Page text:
“I don’t see capital punishment as a peripheral issue about some criminals at the edge of society that people want to execute.
I see the death penalty connected to the three deepest wounds of our society:
racism, poverty, and violence.”
It’s hard to know where to begin a posting on the past two weeks of my life. I knew walking into this production that it would be engrossing and all-consuming (as it was for me 8 years ago at New York City Opera), but just like life, the surprise element of human emotion can pack a good whallup. I was sure of myself: “Sure, I know the powerful impact of this piece. I understand the depth of the involvement required. I’m good…” And yet, there was I was, shielding myself in the restroom after our first run of Act 2 (which concludes with the execution scene after the harrowing confession), completely overcome and shaking with emotion. The lightning bolt of grief and horror whacked me right in the chest, and it was only after catching my breath that I realized that when I did this piece 8 years ago, I had never personally bore witness to a death before. In the intervening years, I’ve lost loved ones, including waiting for that torturous flat line to come (“no wait, don’t come, please don’t ever come – oh no, actually please hurry up, his suffering is too great.”) for my father, and there was no escaping that rush of memory and emotion having “witnessed” it at the end of this rehearsal.
These two weeks have elicited immense discussions about what it means to truly forgive, about suffering, about dignity, about worthiness, about love and life. And every single day I have collapsed in an exhausted heap on the couch, completely wrung out, and yet indescribably uplifted, for I’m keenly aware that this kind of journey is a gift ~ the kind of gift that is rare and profound. I don’t want to miss a moment of it.
Our days began with those of us involved in the current scene sitting side by side in front of our astonishingly compassionate and brilliant director, Leonard Foglia and conductor, the adept and passionate Patrick Summers, and we began the discussion.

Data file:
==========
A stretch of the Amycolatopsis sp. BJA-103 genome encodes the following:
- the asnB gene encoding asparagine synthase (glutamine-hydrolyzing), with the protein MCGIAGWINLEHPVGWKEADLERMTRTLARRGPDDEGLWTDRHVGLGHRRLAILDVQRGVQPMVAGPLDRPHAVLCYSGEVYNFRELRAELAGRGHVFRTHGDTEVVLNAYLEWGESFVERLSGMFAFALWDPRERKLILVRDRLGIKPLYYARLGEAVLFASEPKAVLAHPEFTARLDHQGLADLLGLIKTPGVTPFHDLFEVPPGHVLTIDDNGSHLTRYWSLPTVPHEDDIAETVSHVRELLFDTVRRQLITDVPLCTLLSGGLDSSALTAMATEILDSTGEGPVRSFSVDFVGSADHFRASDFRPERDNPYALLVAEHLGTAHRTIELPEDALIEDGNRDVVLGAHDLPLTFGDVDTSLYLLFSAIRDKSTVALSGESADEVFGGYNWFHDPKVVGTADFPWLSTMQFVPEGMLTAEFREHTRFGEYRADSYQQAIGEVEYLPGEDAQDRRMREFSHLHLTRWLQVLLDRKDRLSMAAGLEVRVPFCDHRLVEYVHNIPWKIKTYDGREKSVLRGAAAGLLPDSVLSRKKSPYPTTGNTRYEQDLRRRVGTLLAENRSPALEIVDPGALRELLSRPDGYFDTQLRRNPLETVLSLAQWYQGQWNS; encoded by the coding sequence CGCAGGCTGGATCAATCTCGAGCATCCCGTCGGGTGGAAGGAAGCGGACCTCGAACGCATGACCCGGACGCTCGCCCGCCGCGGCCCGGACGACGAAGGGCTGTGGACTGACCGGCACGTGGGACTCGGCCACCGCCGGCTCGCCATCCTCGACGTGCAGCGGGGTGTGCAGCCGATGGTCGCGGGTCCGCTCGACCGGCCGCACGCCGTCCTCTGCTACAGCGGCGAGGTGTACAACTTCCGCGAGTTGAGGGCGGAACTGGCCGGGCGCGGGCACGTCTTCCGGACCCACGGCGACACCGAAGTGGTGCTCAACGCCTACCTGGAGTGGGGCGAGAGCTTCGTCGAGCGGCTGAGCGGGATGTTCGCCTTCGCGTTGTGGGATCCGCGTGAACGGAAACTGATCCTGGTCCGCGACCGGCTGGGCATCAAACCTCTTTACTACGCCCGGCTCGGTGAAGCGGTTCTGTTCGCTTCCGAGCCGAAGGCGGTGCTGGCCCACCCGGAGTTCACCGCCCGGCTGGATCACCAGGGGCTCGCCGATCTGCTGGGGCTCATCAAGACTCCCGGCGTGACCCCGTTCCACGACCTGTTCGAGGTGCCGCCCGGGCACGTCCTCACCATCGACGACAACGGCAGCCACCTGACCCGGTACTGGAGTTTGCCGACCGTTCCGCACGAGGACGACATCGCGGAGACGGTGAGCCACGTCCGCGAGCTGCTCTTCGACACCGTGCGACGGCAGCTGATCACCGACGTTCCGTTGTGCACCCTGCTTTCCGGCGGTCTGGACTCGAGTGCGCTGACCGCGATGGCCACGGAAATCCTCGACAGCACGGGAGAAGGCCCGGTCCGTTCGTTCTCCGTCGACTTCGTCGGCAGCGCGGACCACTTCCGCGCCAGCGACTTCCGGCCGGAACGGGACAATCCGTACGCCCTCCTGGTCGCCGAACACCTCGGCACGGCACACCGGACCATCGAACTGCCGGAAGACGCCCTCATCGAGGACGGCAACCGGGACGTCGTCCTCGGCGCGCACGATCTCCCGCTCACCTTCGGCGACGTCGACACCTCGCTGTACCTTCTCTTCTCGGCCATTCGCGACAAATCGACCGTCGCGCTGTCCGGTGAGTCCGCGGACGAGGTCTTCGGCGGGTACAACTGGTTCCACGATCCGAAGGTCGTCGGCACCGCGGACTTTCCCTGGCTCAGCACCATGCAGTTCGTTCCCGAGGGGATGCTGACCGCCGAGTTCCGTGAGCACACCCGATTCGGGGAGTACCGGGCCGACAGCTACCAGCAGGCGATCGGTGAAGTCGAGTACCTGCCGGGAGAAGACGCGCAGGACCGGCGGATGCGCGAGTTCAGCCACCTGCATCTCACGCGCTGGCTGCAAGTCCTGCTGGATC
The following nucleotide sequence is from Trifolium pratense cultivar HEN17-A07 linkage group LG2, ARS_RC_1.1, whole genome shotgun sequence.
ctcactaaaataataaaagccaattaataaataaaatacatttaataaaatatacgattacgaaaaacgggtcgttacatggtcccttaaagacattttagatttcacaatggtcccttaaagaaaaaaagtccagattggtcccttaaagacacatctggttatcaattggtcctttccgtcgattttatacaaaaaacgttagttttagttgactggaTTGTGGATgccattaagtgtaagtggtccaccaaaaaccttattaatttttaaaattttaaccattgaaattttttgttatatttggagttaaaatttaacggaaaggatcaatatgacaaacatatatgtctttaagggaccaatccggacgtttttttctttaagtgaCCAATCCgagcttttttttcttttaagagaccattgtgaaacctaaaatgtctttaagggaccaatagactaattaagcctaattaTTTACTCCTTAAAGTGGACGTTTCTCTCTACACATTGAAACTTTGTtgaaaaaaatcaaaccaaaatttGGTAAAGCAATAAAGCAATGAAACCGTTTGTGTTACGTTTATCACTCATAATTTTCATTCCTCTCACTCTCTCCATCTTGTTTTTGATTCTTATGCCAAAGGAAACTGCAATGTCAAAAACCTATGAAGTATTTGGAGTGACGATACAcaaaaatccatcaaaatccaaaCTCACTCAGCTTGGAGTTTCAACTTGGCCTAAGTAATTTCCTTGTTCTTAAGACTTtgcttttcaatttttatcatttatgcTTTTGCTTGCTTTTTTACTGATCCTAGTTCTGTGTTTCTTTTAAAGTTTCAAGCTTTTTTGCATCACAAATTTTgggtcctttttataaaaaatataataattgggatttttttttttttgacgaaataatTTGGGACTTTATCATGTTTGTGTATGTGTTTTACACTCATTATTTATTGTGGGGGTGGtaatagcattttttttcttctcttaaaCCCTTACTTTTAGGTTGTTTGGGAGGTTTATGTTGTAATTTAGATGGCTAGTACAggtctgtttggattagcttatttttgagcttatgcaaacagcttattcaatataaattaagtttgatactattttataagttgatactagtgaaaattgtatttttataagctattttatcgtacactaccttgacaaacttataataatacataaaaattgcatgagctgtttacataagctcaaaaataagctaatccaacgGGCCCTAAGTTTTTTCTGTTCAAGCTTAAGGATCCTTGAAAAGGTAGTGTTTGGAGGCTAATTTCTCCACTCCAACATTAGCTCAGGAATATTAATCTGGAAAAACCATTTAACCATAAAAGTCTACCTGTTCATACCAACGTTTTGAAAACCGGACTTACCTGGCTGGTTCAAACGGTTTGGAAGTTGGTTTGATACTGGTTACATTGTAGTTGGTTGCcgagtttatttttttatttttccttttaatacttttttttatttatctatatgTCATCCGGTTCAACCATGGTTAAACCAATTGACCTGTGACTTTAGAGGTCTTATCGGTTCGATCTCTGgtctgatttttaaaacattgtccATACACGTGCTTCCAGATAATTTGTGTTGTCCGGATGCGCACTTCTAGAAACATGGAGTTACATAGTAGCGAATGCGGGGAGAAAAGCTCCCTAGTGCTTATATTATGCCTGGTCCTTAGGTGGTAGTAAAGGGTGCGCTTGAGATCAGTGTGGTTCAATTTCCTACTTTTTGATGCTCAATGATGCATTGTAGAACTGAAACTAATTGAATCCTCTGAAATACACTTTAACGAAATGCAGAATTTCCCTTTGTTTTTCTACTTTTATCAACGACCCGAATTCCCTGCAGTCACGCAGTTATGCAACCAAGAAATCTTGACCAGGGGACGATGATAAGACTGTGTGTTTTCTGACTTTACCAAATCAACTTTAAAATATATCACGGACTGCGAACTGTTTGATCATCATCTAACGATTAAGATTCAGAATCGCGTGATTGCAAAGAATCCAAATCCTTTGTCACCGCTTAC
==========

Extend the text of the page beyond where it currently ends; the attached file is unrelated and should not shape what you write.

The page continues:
~ “What is this scene about?”
~ “Do you think he’s telling her the truth, here?”
~ “Don’t forget, the Sr. Helen we know TODAY is not the Sr. Helen of this piece – she hasn’t discovered these things yet.”
~ “The parents weren’t expecting to see the Mother of Joe walk in the courtroom – how to they feel, seeing a fellow Mother speak to plead for her son’s life?”
~ “But forgiveness brings true freedom – why can’t people see that?”
~ “But aren’t we then selecting only the people we deem are worthy and deserving of love, and if so, according to whose/which standards? Is that truly the “Christian” way?”
As you might begin to see, what we have all discovered is that this is not a piece about the death penalty. It is a piece about human struggle, peoples’ individual spiritual journeys, love, compassion, conflict, forgiveness, anger, denial, connection. It is one woman, Sr. Helen, stating, against all other voices of “reason” (“He’s a monster”, “He’s a murderer”) that “he is still a son of God”, and yet she cannot readily and easily walk with him ~ she must find a way to make her faith actually come alive and LIVE what she says she believes in.
In fact, I find it to be the most intimate of ANY opera or theatrical piece that I have ever participated in, because it hits all the topics that we shy away from ~ the ones we don’t dare actually address or examine, for the stakes somehow seem too overwhelming or too high. The other beauty of this piece is that with all the opposing sides and all the opposing pain, each single character in the piece is right. This is what Sr. Helen of today has realized and what she rails against: EVERYONE involved suffers.